Eq. (1) expresses the fact that the normal conductive heat flux (-\mathbf{n} \cdot \mathbf{q}= k\nabla T \cdot \bf{n}) at the inflow boundary is proportional to the flow rate and enthalpy variation between the upstream conditions and inlet conditions.

Temperature Contribution to the Inflow Boundary Condition

As shown in Eq. (2), the enthalpy variation depends in general both on the difference in temperature and in pressure. However, the pressure contribution to the enthalpy, {\Delta H}_p, is neglected when the work due to pressure changes is not included in the energy equation.

In the COMSOL Multiphysics® software, this is controlled in the Nonisothermal Flow multiphysics feature using the corresponding check box:

A screenshot of the Flow Heating check box in COMSOL Multiphysics®.

There is another classical case where this term cancels out: when the fluid is modeled as an ideal gas. Indeed, in this case, \alpha_p = \frac{1}{T}.

First, let’s assume that the pressure contribution to the enthalpy is null. (We have seen above that this is actually quite often the case.) Then, the boundary condition reads:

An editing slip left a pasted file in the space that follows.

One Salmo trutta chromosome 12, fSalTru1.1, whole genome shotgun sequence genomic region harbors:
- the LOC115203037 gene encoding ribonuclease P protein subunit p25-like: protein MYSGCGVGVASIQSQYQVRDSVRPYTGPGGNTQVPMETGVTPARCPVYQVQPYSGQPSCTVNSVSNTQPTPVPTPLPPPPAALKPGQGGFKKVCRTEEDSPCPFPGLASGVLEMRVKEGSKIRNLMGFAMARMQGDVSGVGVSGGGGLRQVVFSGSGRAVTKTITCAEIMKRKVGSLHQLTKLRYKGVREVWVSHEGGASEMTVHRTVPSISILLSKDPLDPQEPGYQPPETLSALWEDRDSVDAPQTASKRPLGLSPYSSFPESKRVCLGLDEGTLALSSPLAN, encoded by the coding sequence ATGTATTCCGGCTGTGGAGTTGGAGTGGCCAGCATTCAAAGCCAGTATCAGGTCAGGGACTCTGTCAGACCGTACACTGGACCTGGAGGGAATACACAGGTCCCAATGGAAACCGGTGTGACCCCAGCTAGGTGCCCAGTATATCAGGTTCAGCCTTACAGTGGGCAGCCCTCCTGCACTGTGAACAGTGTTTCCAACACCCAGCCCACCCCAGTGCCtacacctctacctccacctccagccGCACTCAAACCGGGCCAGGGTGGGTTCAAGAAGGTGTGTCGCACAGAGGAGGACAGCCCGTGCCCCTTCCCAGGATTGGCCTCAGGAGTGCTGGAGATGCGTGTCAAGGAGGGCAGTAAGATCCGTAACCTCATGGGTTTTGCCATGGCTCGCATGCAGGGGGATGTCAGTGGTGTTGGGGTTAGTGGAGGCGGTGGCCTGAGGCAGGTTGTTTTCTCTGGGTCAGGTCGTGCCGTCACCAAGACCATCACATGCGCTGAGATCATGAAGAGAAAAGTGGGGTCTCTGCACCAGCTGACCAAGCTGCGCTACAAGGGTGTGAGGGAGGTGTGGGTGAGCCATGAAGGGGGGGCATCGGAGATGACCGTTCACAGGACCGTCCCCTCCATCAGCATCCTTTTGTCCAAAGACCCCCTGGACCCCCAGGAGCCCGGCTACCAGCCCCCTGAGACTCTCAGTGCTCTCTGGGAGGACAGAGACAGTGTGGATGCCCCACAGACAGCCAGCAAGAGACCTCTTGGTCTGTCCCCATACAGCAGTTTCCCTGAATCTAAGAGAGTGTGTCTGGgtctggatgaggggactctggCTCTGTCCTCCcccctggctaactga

(3)

k\nabla T \cdot \mathbf{n} = \int_{T_{\mathrm{upstream}}}^{T}{C_p \mathrm{d} T} \: \rho\mathbf{u} \cdot \mathbf{n}

When advective heat transfer dominates at the inlet (large flow rates), the temperature gradient, and hence the heat transfer by conduction, in the normal direction to the inlet boundary is very small. So in this case, Eq. (3) imposes that the enthalpy variation is close to zero. As C_p is positive, the Inflow boundary condition requires T = T_{\mathrm{upstream}} to be fulfilled. So, when advective heat transfer dominates at the inlet, the Inflow boundary condition is almost equivalent to a Dirichlet boundary condition that prescribes the upstream temperature at the inlet.

Conversely, when the flow rate is low or in the presence of large heat sources or sinks next to the inlet, the conductive heat flux cannot be neglected. In addition, the inlet temperature has to be adjusted to balance the energy brought by the flow at the inlet and the energy transferred by conduction from the interior, as described by Eq. (3).

This makes it possible to observe a realistic upstream feedback due to thermal conduction from the inlet surroundings.